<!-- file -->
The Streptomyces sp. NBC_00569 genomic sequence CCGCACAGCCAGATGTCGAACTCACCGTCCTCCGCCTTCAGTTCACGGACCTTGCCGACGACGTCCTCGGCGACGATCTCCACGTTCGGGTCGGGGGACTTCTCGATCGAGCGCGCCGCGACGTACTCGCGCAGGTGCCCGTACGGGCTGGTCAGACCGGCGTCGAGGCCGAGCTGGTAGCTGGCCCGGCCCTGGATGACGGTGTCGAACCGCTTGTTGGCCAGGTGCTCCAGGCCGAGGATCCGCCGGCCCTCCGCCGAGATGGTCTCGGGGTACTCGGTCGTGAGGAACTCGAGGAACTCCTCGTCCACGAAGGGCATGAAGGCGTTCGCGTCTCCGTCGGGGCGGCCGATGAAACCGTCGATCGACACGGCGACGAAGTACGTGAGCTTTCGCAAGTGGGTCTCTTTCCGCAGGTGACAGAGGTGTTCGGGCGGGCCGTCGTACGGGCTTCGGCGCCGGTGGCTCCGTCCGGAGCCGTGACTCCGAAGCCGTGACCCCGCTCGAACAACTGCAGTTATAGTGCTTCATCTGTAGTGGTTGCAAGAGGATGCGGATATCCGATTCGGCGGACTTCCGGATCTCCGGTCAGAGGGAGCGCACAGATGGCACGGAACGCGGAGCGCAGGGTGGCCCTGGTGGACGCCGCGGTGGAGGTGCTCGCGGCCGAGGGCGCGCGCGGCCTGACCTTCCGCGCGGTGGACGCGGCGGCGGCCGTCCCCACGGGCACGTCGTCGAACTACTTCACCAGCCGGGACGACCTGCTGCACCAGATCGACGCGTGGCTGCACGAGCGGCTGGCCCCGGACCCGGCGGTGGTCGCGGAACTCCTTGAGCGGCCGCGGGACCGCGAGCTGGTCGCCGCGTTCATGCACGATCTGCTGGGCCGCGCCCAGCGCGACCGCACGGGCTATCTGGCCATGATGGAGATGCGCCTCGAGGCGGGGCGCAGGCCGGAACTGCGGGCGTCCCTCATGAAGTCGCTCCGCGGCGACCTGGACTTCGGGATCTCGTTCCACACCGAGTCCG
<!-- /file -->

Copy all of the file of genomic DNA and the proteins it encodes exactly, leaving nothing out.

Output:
The Streptomyces sp. NBC_00569 genomic sequence CCGCACAGCCAGATGTCGAACTCACCGTCCTCCGCCTTCAGTTCACGGACCTTGCCGACGACGTCCTCGGCGACGATCTCCACGTTCGGGTCGGGGGACTTCTCGATCGAGCGCGCCGCGACGTACTCGCGCAGGTGCCCGTACGGGCTGGTCAGACCGGCGTCGAGGCCGAGCTGGTAGCTGGCCCGGCCCTGGATGACGGTGTCGAACCGCTTGTTGGCCAGGTGCTCCAGGCCGAGGATCCGCCGGCCCTCCGCCGAGATGGTCTCGGGGTACTCGGTCGTGAGGAACTCGAGGAACTCCTCGTCCACGAAGGGCATGAAGGCGTTCGCGTCTCCGTCGGGGCGGCCGATGAAACCGTCGATCGACACGGCGACGAAGTACGTGAGCTTTCGCAAGTGGGTCTCTTTCCGCAGGTGACAGAGGTGTTCGGGCGGGCCGTCGTACGGGCTTCGGCGCCGGTGGCTCCGTCCGGAGCCGTGACTCCGAAGCCGTGACCCCGCTCGAACAACTGCAGTTATAGTGCTTCATCTGTAGTGGTTGCAAGAGGATGCGGATATCCGATTCGGCGGACTTCCGGATCTCCGGTCAGAGGGAGCGCACAGATGGCACGGAACGCGGAGCGCAGGGTGGCCCTGGTGGACGCCGCGGTGGAGGTGCTCGCGGCCGAGGGCGCGCGCGGCCTGACCTTCCGCGCGGTGGACGCGGCGGCGGCCGTCCCCACGGGCACGTCGTCGAACTACTTCACCAGCCGGGACGACCTGCTGCACCAGATCGACGCGTGGCTGCACGAGCGGCTGGCCCCGGACCCGGCGGTGGTCGCGGAACTCCTTGAGCGGCCGCGGGACCGCGAGCTGGTCGCCGCGTTCATGCACGATCTGCTGGGCCGCGCCCAGCGCGACCGCACGGGCTATCTGGCCATGATGGAGATGCGCCTCGAGGCGGGGCGCAGGCCGGAACTGCGGGCGTCCCTCATGAAGTCGCTCCGCGGCGACCTGGACTTCGGGATCTCGTTCCACACCGAGTCCG